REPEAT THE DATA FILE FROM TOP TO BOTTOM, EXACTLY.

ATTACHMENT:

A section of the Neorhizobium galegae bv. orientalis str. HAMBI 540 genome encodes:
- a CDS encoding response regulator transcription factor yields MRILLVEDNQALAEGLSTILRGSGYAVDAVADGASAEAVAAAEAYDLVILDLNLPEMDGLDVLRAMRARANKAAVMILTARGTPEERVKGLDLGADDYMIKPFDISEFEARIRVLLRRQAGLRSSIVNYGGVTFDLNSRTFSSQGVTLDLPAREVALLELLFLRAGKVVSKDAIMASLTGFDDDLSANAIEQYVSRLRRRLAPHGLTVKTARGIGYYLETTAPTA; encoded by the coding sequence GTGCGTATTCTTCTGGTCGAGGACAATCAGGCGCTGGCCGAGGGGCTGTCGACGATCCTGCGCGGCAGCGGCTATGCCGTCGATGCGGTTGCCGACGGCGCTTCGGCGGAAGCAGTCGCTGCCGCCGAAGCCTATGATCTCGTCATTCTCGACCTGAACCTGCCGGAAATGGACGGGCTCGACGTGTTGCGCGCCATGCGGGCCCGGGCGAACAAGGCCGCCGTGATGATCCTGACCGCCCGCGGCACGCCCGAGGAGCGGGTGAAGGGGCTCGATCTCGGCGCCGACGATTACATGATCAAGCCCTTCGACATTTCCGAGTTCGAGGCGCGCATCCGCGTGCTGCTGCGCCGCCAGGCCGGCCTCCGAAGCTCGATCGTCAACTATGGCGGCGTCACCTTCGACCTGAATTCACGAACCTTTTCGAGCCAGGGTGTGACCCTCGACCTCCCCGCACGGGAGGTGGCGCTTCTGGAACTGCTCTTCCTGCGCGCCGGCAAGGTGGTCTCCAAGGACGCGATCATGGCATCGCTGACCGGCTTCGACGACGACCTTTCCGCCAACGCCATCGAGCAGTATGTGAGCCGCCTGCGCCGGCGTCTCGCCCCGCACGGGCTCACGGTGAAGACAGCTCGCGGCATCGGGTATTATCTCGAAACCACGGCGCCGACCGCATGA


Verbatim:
A section of the Neorhizobium galegae bv. orientalis str. HAMBI 540 genome encodes:
- a CDS encoding response regulator transcription factor yields MRILLVEDNQALAEGLSTILRGSGYAVDAVADGASAEAVAAAEAYDLVILDLNLPEMDGLDVLRAMRARANKAAVMILTARGTPEERVKGLDLGADDYMIKPFDISEFEARIRVLLRRQAGLRSSIVNYGGVTFDLNSRTFSSQGVTLDLPAREVALLELLFLRAGKVVSKDAIMASLTGFDDDLSANAIEQYVSRLRRRLAPHGLTVKTARGIGYYLETTAPTA; encoded by the coding sequence GTGCGTATTCTTCTGGTCGAGGACAATCAGGCGCTGGCCGAGGGGCTGTCGACGATCCTGCGCGGCAGCGGCTATGCCGTCGATGCGGTTGCCGACGGCGCTTCGGCGGAAGCAGTCGCTGCCGCCGAAGCCTATGATCTCGTCATTCTCGACCTGAACCTGCCGGAAATGGACGGGCTCGACGTGTTGCGCGCCATGCGGGCCCGGGCGAACAAGGCCGCCGTGATGATCCTGACCGCCCGCGGCACGCCCGAGGAGCGGGTGAAGGGGCTCGATCTCGGCGCCGACGATTACATGATCAAGCCCTTCGACATTTCCGAGTTCGAGGCGCGCATCCGCGTGCTGCTGCGCCGCCAGGCCGGCCTCCGAAGCTCGATCGTCAACTATGGCGGCGTCACCTTCGACCTGAATTCACGAACCTTTTCGAGCCAGGGTGTGACCCTCGACCTCCCCGCACGGGAGGTGGCGCTTCTGGAACTGCTCTTCCTGCGCGCCGGCAAGGTGGTCTCCAAGGACGCGATCATGGCATCGCTGACCGGCTTCGACGACGACCTTTCCGCCAACGCCATCGAGCAGTATGTGAGCCGCCTGCGCCGGCGTCTCGCCCCGCACGGGCTCACGGTGAAGACAGCTCGCGGCATCGGGTATTATCTCGAAACCACGGCGCCGACCGCATGA